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My husband and I have recently become addicted to a new TV show, Married at First Sight. For those unfamiliar with the show, the premise is arranged marriage. A panel of four "experts"—a sociologist, "sexologist," psychiatrist, and chaplain—choose six singles out of a bevy of would-be participants to form three marriages. The couples meet at the altar, go on a honeymoon, then come back and try to set up a life together. In six weeks' time, they will decide whether they will stay married or divorce.
At heart, of course, it's an absurd, immoral show. The wedding "vows" say nothing about death doing anyone part, because everyone watching knows that any number of much less serious concerns may part these couples at the end of six weeks. And yet, Married at First Sight is an interesting commentary on the state of marriage in our society, at times exposing and at times reinforcing some of the myths that we have come to accept about marriage:
Myth 1: You have to be "ready" to be married, and age is an important indicator of readiness. The show's participants range from 26 to 31 years of age. They have "sown their wild oats," played the dating game, and now consider themselves ready to tie the knot.
But in reality, age and life experience don't necessarily correspond with higher rates of marital success. The authors of the Knot Yet Report (twentysomethingmarriage.org) have found that up to a point, delayed marriage seems to be associated with less marital disruption and higher economic prosperity. But after about age 30 or so, these benefits actually decline. The report also found promiscuity to be a factor: those who had had more sexual partners before marriage had higher rates of divorce than those who had remained chaste.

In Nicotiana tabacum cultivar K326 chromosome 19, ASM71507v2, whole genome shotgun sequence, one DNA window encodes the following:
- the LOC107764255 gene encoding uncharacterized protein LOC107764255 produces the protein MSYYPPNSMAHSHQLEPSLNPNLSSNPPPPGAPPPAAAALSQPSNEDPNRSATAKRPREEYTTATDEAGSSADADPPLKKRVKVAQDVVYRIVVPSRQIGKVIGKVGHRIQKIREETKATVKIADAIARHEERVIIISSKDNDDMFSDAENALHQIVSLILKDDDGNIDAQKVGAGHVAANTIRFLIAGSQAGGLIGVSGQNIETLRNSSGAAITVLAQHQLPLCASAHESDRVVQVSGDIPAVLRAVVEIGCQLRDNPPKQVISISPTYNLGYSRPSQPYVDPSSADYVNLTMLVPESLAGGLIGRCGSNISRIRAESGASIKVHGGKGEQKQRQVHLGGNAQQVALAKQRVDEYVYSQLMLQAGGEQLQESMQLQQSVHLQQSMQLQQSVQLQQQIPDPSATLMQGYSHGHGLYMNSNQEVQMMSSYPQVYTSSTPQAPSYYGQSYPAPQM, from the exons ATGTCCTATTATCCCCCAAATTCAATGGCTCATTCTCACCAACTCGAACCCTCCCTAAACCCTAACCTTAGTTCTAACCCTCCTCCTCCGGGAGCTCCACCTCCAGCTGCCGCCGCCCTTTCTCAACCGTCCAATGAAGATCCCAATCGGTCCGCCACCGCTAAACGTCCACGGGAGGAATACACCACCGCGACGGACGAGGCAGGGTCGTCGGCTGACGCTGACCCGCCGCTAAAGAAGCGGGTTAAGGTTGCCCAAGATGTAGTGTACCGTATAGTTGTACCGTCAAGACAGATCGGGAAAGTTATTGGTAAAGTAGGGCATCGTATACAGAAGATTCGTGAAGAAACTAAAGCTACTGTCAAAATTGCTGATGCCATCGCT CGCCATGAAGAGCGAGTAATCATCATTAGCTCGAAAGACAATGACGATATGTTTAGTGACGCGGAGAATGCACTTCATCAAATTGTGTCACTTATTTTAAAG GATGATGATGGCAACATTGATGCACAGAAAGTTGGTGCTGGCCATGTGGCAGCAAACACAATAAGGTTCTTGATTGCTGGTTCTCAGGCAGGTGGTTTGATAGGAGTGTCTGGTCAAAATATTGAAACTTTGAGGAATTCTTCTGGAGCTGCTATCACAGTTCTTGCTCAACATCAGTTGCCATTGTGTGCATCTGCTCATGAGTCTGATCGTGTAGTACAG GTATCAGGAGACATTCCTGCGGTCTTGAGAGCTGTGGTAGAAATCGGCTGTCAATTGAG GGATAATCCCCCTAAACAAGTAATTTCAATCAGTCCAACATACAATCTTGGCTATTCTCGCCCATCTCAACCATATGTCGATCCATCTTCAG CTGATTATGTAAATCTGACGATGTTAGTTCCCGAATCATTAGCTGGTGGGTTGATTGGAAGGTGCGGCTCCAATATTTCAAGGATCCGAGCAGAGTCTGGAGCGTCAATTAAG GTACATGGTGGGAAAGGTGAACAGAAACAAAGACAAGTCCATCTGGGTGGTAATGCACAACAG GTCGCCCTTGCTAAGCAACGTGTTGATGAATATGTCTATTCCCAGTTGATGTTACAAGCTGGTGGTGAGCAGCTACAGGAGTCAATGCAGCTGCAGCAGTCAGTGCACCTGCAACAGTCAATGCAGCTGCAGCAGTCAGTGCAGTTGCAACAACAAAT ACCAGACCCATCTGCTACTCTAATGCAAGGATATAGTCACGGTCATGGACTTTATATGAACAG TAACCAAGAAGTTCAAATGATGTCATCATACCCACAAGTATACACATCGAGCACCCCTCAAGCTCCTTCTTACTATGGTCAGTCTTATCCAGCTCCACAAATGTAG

Myth 2: Gender roles are fluid, to be worked out in each relationship. Most of the show's couples have a conversation pertaining to what is expected of each partner. Interestingly, most of the women still want their man to be a man—to bear a larger portion of the financial burden, to be somewhat more assertive in the relationship, and so forth. This may come as a surprise to progressives who believe that such notions are outdated and destructive, but a few interesting studies bear the couples' views out.
One study, from 2013, shows that in households in which the man performs more masculine, non-core tasks (taking out the trash, yard work) and the woman performs more core tasks (childcare, food preparation), the couple enjoys sexual intimacy more frequently. And a 2012 Swedish study shows that adolescents whose parents maintain higher levels of gender equality (as measured by parental leave time) have higher levels of mental disturbance than other teens, as indicated by psychotropic drug use.
Myth 3: Divorce is an acceptable outcome. The couples of Married at First Sight buy wholeheartedly into this one. They may verbalize a commitment to making their marriage work, but divorce looms large. At the end of one episode, one of the brides voices her belief that even if she and her husband divorce, they will remain "really good friends." Divorce may be a disappointment, but it will not negate the good she expects to have gained out of the whole experience. This attitude persists in spite of reams of social science data indicating, for example, that divorced persons have worse health and higher rates of depression and suicide than do married persons. "Marriage is not to be entered into lightly," the vows used to say, and for a good reason.
Yet, in spite of its weirdness, the show is perhaps most interesting for what it suggests about the way we date and marry today. For some centuries now, we have assumed that "falling in love" is the only legitimate grounds for marriage. Married at First Sight is based on the opposite premise—that basing marriage upon a fleeting emotion is not a sound approach and has, in fact, failed miserably. So instead, these couples entrust their future to others.
Will we once again see the rise of the professional matchmaker? •
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